Should repeal come, it likely will come suddenly. It will be hustled through with a series of late night votes shrouded in an opaque cloud of alternate facts. Thus, news organizations should sound an alarm. Conventional news gathering approaches provide many opportunities to do so. I have marshaled data describing the scope of risk to this community, such as by noting, county-by-county, congressional district-by-congressional district, where for the more than 100,000 St. Louisans enrolled in Obamacare reside.
I have explained how sudden loss of health insurance at that scale would look (It is about the same number of people as are employed at BJC (24k), Boeing (15k), Washington University (14.5k), Scott AFB (13.k), Enterprise (6.8k), Express Scripts (6.4k), Monsanto (5.4k), Wells Fargo (5.3k), Edward Jones (5.2k), AB-InBev (4k), and then some, combined).
I have written and linked to information about potential long-term damage to the well being of hundreds of thousands of other St. Louisans who have health insurance but who suffer from or are at risk of chronic disease, and whose access to healthcare, even under high-quality employer provided insurance, depends on Obamacare protections that prohibit insurers from excluding coverage for pre-exisiting conditions and lifetime caps on coverage amounts.
I have tried to define the economic stakes to a community whose local economy has such a high concentration of healthcare related business enterprises, starting with world class hospitals and medical research. I also have tried to introduce my “small but influential” readership to key local players – people this community will be counting on to help avert disaster.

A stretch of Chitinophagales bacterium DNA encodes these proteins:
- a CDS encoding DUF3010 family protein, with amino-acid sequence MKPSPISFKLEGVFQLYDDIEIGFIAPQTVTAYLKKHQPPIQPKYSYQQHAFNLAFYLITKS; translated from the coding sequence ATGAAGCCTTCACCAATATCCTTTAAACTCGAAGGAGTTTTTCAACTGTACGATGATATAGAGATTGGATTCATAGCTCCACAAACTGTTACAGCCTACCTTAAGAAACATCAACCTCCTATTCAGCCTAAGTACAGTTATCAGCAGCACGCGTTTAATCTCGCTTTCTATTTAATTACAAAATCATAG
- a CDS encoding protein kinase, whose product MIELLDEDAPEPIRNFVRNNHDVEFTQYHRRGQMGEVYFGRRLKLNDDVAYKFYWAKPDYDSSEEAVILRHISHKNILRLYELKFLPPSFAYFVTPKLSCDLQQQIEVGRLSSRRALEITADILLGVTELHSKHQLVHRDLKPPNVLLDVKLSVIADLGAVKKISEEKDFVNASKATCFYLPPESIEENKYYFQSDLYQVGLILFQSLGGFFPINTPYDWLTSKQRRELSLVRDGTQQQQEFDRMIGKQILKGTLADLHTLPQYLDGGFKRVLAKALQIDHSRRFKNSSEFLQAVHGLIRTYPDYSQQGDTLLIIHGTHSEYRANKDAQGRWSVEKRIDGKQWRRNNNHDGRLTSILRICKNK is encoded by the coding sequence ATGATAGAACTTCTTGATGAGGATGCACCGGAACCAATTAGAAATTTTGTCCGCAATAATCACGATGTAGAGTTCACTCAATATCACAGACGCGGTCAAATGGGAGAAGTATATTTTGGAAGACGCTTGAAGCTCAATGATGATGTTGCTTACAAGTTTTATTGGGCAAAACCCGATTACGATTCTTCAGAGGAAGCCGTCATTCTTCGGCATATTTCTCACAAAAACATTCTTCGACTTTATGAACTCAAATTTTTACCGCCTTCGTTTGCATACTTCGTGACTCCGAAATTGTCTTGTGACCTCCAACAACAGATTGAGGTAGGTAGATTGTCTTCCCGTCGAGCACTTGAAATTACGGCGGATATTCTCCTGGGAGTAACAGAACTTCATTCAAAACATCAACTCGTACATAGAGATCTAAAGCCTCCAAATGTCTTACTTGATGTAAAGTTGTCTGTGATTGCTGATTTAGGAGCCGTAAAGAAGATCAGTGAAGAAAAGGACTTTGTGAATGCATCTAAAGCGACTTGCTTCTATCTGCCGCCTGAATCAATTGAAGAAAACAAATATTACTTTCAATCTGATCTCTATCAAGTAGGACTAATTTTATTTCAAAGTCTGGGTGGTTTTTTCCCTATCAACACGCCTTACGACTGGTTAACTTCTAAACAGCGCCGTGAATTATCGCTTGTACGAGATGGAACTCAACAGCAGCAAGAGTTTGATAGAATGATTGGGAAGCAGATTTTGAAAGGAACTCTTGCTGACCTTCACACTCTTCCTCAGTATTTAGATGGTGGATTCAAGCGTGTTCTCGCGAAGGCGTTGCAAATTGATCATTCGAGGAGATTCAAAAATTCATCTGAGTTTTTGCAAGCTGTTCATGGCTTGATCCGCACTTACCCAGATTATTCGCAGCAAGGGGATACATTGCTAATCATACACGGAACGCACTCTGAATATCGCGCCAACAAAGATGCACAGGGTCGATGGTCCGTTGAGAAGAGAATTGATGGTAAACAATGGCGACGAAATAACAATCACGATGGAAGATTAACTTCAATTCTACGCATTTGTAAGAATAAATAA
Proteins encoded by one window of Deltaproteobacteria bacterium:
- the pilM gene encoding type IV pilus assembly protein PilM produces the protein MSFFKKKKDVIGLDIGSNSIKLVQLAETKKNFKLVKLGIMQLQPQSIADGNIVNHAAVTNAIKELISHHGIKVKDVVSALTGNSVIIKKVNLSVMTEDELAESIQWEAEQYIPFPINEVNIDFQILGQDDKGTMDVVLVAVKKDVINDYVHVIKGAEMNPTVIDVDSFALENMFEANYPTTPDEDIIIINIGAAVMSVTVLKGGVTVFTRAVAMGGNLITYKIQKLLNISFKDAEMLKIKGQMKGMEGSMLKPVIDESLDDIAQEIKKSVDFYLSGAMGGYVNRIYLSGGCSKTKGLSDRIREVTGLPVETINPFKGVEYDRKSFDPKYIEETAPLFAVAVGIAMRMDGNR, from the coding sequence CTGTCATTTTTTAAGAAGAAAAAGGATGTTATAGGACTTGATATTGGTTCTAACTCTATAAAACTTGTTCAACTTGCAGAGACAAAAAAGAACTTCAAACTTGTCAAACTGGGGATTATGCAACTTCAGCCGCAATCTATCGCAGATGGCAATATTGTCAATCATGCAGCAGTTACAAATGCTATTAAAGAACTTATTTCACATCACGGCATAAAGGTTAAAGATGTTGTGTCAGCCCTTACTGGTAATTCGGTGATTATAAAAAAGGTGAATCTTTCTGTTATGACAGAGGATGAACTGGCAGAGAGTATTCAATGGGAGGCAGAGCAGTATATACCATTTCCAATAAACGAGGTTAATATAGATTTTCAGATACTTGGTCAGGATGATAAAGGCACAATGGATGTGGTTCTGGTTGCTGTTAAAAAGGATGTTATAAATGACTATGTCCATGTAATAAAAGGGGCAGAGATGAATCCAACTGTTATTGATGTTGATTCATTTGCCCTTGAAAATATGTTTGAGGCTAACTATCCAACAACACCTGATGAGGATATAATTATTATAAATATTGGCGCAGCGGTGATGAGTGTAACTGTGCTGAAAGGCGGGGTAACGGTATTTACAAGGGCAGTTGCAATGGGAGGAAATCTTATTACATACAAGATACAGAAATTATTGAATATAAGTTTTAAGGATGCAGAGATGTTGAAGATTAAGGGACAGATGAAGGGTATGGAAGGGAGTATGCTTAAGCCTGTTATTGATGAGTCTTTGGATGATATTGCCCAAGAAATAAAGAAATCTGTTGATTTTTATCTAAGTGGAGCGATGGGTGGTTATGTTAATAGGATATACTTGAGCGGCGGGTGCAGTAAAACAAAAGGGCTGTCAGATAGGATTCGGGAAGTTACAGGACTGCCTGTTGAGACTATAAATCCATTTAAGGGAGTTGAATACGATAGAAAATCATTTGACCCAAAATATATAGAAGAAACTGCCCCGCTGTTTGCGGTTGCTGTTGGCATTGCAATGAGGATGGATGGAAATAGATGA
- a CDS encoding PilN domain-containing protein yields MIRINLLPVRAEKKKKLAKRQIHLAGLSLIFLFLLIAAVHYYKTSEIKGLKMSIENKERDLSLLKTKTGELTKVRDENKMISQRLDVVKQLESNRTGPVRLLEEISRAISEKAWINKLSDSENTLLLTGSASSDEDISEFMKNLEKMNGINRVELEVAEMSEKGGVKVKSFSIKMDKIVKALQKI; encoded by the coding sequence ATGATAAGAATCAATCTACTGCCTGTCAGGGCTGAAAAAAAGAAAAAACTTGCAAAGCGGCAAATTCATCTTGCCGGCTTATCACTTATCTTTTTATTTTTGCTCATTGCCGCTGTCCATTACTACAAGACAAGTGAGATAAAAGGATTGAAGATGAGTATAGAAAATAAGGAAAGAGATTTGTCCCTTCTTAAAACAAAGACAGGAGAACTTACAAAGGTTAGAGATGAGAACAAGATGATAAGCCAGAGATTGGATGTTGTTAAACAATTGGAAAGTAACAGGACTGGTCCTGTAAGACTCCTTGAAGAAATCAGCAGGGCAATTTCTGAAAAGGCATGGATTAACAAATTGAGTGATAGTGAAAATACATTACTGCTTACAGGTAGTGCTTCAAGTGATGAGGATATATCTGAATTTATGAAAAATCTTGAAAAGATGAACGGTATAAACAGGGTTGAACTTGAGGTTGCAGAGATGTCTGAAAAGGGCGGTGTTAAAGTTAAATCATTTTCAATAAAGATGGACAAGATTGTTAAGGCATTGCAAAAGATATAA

My focus has been on U.S. Rep. Ann Wagner. I have coined my Obamacare coverage as the #TheAnnWagnerProject. Ms. Wagner is the most influential House member representing the St. Louis region. She is a part of Republican House leadership. Under my #stormwatch metaphor, she’s the equivalent of the St. Louis region’s director of Emergency Management with direct responsibility for protecting the community from potentially disastrous effects of Obamacare repeal.
I regularly email Ms. Wagner’s press secretary. I request information on her plans for “repeal and replace” legislation. I seek comment from Ms. Wagner on steps she plans to take to ensure the St. Louis region is protected. So far I have received no reply, not even an acknowledgement.
But as part of my coverage, I also have reviewed Ms. Wagner’s Federal Election Commission campaign contribution disclosures. I have sought to identify contributors well known in the community and with reputations for thoughtful moderation in civic matters. I have written to a number of Ms. Wagner’s campaign contributors, inviting their comment on the community stakes involved in Obamacare repeal and what community consultation they would like to see from Congressional leaders such as Ms. Wagner.
Dr. Danforth’s response